Although the topic is difficult, Moses says, most companion animal veterinarians have already spent years developing what is essential to effectively discussing euthanasia with clients. “What most general practitioners have going for them is that they often have a really nice long-term relationship with these clients,” Moses says. “You need to have that relationship to help people with this decision-making.”
She encourages veterinarians to look at the big picture within the context of each client and patient individually. An already established relationship can allow a doctor to factor in a client’s personal and ethical beliefs and what their lifestyle will permit in terms of palliative care. “I ask them early on to start thinking about what lines they are not comfortable crossing with their particular animal,” Moses says. Some clients don’t want to see their pet defecate on itself or get to the point where it refuses a meal. “That’s something you can remind people of when you get to that place—it’s very helpful,” she says.
Moses also suggests seeing those clients and patients regularly who are struggling with the question of when. “Have them come in. See the animal, talk about daily maintenance things. Doing it on a regular basis helps people be realistic about the changes,” she says. “Write down a list of things the animal used to get pleasure from. Sometimes that’s very helpful to people if they’re having trouble seeing it.”
Moses says there are often things that are worse than pain for dogs. “Suffering encompasses a lot more than pain—look at the larger issue of having better quality of life,” she says.
In the end, clients genuinely do trust their veterinarian to tell them when it’s time and to understand the pain and suffering an animal is enduring when they can’t be objective. “I tell clients I have a dual responsibility: to them and to the patient,” Moses says. But she emphasizes that ultimately her responsibility is to the animal in her care. “If we have crossed a line and the animal is suffering I will take that on as my primary role,” she says.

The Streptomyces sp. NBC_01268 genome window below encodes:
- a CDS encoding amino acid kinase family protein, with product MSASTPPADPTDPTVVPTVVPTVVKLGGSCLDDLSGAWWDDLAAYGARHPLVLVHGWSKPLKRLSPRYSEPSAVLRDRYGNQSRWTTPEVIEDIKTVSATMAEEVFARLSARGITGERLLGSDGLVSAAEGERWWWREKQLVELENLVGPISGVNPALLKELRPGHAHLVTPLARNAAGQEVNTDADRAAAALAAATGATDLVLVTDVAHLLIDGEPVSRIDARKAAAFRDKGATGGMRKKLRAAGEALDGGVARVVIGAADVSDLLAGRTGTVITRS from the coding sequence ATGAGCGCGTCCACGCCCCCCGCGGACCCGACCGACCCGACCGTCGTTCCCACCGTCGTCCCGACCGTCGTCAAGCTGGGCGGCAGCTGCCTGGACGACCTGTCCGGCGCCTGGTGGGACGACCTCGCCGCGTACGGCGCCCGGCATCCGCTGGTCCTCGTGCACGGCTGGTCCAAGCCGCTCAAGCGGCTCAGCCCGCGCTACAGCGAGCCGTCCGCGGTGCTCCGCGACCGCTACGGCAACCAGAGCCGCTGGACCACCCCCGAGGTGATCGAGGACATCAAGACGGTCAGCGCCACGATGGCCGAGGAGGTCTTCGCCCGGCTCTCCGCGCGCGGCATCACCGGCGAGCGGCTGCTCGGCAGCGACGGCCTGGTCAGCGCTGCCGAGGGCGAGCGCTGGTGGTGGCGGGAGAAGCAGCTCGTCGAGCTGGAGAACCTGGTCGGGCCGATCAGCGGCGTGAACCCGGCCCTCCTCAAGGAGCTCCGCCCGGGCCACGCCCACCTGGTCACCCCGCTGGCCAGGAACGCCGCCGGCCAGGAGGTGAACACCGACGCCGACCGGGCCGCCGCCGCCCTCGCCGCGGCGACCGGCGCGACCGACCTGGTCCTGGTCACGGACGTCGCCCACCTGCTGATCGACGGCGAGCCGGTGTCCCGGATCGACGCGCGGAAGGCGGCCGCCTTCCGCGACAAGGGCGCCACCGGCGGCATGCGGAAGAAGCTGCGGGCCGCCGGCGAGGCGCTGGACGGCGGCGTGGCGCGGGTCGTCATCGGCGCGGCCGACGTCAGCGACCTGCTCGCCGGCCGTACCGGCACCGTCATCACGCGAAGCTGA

If end-of-life care has been a process—a partnership—the decision may not be any less emotional, but the client may have comfort knowing he or she did everything possible for the pet. “The thing we have going for us is that people really do believe we are compassionate and empathetic people and that’s why we do what we do,” Moses says. “They trust us to do the best thing we can do. It’s wonderful that the public has such trust in us.”
Robin Downing’s 6 STEPS to better end-of-life care
1. Become educated about the palliative care model for end-of-life human patients because it is a great template for managing terminal animal patients.
2. Get a copy of Palliative Medicine and Hospice Care (Elsevier, 2011), then read it and apply the principles and practices outlined.
3. Get a better grip on how to manage pain from a multimodal perspective; pain relief is the most important aspect of managing end-of-life patients.
4. Get comfortable with Dr. Alice Villalobos’s Quality of Life Scale and use it with clients and patients. (Visit pawspice.com and click on “Quality of Life Scale.”)
5. Find out who in your area is practicing advanced pain management and refer to these people for patients who exceed your capacity.
6. Find the house call or in-home euthanasia practices in your area and have conversations with those doctors to create an appropriate backup plan for patients approaching their deaths.